Climate Change is Behind the Global Heat Wave. Why Won't Media Say It? It's worth pointing out that the heat would have happened anyway, but warmer background temperatures are making some of these heat waves longer and stronger. Here's a clip from a post at the Los Angeles Times: "...But to get the larger story about extreme weather events, you have to read between the headlines. There is no sound justification for this. Not anymore. Scientists have been churning out evidence of human-caused climate change for more than a century. Some are figuring out exactly how much to blame global warming for any given weather event. They're getting really good at it. We can now link many recent disasters and weather events to climate change. We know, for instance, that more than three-quarters of moderate heat waves are connected to warming. We also know that, were it not for climate change, fires in the West would have burned half as much land since the 1980s. Scientists have been documenting the increase in extreme rain events in Japan since the early 1990s. The science is clear. Journalists need to start using it..."
Major Broadcast TV Networks Mentioned Climate Change Just Once During 2 Weeks of Heat Wave Coverage. Here's a snippet from Media Matters: "...Media Matters analyzed morning and nightly news coverage of the heat wave on ABC, CBS, and NBC, as well as on PBS NewsHour, over a 14-day period from June 27 through July 10, covering the entire duration of the heat wave. Neither ABC nor NBC mentioned that climate change influences heat waves. There were 32 segments or weathercasts on ABC and 59 segments or weathercasts on NBC that discussed the heat wave. None of them mentioned the link between climate change and extremely high temperatures. CBS aired one segment that discussed the connection between climate change and high heat. Out of 36 CBS segments that mentioned the heat wave, just one mentioned climate change..."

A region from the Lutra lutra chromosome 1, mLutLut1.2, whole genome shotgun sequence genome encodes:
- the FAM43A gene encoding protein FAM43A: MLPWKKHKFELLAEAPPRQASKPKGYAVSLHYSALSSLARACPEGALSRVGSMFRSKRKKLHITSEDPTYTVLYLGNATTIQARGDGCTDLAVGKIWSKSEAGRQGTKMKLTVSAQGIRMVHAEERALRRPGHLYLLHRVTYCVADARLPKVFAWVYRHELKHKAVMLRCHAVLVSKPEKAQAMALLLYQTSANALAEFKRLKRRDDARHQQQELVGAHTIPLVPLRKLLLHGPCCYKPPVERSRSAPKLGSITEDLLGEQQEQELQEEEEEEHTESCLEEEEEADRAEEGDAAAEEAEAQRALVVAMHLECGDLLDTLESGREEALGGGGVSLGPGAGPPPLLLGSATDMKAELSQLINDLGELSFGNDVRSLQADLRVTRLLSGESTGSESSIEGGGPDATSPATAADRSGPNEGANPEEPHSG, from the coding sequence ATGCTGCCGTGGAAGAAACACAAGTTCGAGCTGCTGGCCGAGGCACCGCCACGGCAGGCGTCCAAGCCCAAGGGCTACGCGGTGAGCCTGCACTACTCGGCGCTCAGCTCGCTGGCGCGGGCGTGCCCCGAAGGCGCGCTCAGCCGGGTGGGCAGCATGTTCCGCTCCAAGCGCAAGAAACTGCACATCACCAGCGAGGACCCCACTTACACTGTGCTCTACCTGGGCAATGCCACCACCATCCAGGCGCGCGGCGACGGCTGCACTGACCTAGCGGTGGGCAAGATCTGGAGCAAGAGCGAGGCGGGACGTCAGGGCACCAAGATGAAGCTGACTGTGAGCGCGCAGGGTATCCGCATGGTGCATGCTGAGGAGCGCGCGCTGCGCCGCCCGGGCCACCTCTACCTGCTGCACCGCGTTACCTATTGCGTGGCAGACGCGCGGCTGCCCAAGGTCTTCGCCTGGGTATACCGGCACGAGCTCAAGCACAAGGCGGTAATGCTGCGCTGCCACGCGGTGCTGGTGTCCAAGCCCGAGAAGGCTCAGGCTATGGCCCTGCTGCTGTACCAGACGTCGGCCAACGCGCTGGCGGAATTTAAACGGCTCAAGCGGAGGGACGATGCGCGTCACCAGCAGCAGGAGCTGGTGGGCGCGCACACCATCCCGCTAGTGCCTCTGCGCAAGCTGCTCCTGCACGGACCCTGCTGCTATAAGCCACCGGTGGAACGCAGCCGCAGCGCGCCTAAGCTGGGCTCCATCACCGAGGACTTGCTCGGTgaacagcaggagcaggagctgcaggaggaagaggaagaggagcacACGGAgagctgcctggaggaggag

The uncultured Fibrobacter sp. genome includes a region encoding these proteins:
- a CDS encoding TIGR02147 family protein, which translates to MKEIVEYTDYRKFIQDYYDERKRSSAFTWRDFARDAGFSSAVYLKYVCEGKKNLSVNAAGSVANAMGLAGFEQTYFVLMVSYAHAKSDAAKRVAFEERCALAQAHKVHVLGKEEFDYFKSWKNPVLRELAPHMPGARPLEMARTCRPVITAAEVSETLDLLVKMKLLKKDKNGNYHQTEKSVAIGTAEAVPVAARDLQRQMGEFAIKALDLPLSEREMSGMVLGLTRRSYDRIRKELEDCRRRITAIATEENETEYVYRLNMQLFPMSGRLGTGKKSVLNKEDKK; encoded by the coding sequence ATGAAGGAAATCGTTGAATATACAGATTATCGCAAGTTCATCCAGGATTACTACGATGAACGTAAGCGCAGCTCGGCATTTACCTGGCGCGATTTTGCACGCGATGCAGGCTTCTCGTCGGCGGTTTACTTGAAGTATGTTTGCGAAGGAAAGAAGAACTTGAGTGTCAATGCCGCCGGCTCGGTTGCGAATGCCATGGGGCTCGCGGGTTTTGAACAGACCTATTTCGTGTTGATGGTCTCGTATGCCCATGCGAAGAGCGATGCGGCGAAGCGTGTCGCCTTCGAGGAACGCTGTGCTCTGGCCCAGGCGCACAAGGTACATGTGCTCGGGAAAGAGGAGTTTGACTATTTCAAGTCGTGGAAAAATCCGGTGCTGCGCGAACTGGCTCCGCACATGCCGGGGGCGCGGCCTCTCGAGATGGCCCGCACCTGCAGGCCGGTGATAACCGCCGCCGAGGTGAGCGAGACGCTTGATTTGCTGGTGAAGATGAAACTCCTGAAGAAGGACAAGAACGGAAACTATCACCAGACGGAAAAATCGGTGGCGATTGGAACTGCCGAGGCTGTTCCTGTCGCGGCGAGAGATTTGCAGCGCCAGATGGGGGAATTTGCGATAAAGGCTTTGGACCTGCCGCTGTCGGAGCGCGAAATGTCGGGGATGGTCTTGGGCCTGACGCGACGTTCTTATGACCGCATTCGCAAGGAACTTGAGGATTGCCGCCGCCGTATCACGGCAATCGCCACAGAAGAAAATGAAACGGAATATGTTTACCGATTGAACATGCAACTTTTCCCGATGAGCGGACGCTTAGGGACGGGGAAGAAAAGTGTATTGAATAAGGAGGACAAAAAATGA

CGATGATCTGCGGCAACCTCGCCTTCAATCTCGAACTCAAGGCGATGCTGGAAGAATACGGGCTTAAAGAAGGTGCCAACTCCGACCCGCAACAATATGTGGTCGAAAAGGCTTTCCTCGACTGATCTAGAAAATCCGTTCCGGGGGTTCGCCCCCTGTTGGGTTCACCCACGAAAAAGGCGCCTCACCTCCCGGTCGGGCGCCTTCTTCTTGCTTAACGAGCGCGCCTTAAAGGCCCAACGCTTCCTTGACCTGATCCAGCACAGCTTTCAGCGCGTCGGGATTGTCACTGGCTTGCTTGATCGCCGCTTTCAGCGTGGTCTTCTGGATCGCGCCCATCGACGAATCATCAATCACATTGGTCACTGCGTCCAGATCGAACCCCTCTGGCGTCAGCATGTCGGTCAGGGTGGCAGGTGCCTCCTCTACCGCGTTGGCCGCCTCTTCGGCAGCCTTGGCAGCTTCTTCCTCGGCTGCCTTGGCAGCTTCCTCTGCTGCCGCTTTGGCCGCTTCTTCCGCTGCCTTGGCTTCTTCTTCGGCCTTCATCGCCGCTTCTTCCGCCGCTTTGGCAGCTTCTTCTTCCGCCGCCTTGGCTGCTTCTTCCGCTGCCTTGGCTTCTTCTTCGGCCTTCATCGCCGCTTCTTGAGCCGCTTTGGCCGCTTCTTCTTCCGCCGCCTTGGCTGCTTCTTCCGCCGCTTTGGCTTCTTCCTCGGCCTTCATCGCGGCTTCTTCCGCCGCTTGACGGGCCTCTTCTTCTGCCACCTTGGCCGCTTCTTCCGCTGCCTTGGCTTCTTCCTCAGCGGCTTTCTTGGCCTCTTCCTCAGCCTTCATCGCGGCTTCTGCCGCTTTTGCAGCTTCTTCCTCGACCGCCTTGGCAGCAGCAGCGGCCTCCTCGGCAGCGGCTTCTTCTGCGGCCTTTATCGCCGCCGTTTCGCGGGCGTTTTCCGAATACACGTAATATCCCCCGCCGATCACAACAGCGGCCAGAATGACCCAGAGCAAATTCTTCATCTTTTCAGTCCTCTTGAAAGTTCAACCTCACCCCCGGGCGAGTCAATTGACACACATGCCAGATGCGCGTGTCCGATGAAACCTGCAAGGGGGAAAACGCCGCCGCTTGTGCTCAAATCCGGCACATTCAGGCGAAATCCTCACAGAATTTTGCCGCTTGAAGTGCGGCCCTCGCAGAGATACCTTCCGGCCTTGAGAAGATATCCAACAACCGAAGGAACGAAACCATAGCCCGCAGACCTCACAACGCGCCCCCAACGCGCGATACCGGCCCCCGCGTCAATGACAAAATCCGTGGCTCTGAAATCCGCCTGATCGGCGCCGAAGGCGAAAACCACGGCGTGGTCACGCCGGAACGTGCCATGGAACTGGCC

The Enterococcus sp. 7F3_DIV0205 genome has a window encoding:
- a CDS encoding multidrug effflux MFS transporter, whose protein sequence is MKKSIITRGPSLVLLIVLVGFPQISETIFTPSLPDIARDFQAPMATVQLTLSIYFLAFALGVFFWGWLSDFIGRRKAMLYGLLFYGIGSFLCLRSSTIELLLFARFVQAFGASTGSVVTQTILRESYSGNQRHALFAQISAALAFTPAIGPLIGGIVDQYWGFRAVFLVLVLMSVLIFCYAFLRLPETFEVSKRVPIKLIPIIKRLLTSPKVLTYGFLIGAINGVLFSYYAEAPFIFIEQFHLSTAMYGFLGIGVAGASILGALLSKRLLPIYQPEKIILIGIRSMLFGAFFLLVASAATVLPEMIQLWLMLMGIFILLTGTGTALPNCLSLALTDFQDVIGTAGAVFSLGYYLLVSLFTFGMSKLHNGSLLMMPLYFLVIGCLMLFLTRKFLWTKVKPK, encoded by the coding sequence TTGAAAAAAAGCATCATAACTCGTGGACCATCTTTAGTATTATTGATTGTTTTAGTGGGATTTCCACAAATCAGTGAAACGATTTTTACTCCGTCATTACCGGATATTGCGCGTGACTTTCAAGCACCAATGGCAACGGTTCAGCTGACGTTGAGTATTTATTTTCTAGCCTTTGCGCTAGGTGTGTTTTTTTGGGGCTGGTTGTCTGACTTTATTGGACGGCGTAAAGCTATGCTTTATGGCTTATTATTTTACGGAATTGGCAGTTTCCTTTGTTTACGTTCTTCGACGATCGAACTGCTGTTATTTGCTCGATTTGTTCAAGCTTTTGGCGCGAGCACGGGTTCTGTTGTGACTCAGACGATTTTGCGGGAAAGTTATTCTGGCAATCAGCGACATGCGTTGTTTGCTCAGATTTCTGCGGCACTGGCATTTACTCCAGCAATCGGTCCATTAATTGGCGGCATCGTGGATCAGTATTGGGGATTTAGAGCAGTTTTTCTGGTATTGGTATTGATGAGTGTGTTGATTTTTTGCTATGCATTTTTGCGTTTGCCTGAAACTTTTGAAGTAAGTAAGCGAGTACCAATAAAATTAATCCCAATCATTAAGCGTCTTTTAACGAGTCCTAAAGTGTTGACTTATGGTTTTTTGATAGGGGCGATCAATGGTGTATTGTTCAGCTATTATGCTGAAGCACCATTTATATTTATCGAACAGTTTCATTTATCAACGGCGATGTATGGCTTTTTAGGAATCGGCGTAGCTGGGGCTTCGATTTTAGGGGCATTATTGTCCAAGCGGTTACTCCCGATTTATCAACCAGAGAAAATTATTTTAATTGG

Airlines Prepare for Flying in Hotter Temperatures as Climate Change Brings More Extreme Heat. CNBC has the story: "It's less than a month into the summer and triple-digit temperatures have already shattered records in many cities across the country, like around Los Angeles area where it hit 114 degrees in Burbank and 120 degrees in Chino on July 6....The extreme heat that has come with climate change is prompting airplane manufacturers to test their fleets for increasingly hotter temperatures. While travelers are used to flight cancellations in blizzards, the unpredictable storms and extreme heat of warmer months present airlines — and passengers — with some of the most challenging conditions of the year. The gradual warming of the earth that has come with climate change is causing more frequent and more severe swings in weather patterns across the globe. That means more days of extreme heat that airlines didn't have to worry about before..."